Courreges has become a brand that touts a signature mood over a signature style, and designer Nicolas Di Felice likes to inject his fashion with atmosphere.

The spring-summer fashions began with a play of the crisp white shirt, with a voluminous shirt dress carrying the simple and sporty vibe well. Models sometimes had bare feet or nude footwear.

Di Felice used the runway to bring fashion-forward twists — snipaways, toggles, sheeny space materials and deconstruction — on everyday items such as a denim jacket, denim skirt or flared pants. A sporty vest, for example, was given a kinky side with its sheer materials.

It’s an approach that works well for the generation-defining brand founded in 1961 by André Courrèges and his wife, Coqueline, that became synonymous with the Space Age aesthetic.

The art of the invitation

The age of email and rising environmental awareness doesn’t seem to have left much of a mark on the fashion industry’s antiquated system of invitations.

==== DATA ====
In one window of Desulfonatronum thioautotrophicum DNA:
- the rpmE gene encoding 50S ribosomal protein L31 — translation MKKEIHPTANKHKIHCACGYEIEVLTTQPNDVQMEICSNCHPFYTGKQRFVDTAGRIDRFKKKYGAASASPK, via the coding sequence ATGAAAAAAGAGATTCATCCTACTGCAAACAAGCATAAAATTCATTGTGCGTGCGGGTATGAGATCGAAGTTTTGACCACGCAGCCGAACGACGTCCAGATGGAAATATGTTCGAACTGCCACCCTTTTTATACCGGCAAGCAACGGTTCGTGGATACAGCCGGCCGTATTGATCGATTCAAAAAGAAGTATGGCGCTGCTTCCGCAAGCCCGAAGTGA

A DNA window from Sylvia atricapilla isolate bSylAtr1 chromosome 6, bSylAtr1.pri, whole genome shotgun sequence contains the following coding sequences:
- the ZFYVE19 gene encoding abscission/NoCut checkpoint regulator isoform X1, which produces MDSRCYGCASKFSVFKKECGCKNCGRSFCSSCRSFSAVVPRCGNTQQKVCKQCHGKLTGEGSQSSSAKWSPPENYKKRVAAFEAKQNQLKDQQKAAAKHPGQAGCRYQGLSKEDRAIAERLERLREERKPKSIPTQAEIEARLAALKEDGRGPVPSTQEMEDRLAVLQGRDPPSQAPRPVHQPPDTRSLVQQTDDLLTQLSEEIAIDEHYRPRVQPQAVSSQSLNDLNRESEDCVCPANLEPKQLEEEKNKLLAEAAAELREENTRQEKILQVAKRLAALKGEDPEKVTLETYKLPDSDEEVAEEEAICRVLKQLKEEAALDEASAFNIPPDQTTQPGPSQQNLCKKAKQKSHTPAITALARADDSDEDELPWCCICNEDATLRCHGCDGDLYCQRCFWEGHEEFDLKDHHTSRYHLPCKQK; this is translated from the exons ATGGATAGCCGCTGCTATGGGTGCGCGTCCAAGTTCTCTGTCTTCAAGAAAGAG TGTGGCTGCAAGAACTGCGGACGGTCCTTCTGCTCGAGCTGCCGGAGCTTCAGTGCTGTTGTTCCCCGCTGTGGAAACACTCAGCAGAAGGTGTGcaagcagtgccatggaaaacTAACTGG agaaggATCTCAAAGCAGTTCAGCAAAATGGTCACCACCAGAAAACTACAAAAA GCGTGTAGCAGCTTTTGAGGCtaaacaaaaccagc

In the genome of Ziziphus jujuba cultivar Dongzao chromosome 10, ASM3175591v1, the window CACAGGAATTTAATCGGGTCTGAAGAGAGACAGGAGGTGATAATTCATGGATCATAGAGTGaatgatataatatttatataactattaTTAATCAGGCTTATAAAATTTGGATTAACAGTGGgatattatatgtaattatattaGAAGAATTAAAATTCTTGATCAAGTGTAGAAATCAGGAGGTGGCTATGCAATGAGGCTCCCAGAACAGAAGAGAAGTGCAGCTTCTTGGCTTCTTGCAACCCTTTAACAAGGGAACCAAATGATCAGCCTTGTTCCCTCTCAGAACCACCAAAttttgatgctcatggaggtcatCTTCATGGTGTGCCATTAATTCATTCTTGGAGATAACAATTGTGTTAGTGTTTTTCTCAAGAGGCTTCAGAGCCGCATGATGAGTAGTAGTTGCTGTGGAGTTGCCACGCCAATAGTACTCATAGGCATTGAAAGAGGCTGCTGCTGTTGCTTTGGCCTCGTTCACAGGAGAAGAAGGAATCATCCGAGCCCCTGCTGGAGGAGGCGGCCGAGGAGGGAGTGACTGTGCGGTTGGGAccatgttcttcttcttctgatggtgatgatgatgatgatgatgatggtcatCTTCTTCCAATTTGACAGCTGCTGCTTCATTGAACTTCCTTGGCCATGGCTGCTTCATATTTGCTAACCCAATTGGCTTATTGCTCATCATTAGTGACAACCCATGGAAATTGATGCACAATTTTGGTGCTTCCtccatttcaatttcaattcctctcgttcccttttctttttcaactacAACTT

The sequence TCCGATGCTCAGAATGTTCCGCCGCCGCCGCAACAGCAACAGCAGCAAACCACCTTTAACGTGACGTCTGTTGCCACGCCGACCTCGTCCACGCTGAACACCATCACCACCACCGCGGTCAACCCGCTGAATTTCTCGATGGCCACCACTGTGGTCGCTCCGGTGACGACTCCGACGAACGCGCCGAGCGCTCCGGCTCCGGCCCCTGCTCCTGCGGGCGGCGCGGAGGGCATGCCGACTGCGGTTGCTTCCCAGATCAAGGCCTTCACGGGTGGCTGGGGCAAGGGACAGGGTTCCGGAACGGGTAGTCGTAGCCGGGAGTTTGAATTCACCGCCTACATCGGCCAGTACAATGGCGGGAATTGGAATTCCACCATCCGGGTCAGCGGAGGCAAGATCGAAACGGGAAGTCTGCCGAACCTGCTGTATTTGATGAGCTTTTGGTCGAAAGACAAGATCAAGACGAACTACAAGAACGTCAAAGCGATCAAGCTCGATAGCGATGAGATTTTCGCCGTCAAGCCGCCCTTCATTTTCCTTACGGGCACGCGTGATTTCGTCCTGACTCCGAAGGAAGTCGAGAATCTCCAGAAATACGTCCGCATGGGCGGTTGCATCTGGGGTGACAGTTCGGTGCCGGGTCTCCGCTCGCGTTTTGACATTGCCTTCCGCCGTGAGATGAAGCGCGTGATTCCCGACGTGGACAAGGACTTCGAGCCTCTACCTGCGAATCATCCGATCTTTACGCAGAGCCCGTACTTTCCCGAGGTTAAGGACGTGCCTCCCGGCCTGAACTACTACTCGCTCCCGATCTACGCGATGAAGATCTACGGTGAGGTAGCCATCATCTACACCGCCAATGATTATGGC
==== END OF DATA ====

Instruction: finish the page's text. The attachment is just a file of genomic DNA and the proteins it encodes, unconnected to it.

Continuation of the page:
Season after season, gasoline-guzzling couriers crisscross Paris to personally deliver ever-more-elaborate, often handmade, show invites.

Top houses vie for the wackiest or most imaginative idea that often bears a clue as to the theme of the runway collection.

For Loewe’s invitation, a bright red tropical flower came through the post that the floral dictionary identified as an anthurium. To keep the flower alive for the duration of Fashion Week, the bottom of the bloom’s stem was attached to a state-of-the-art humidity capsule.

Saint Laurent’s invite, meanwhile, was a chic black patent leather wallet with a metallic “YSL” on top, with the show card hidden inside.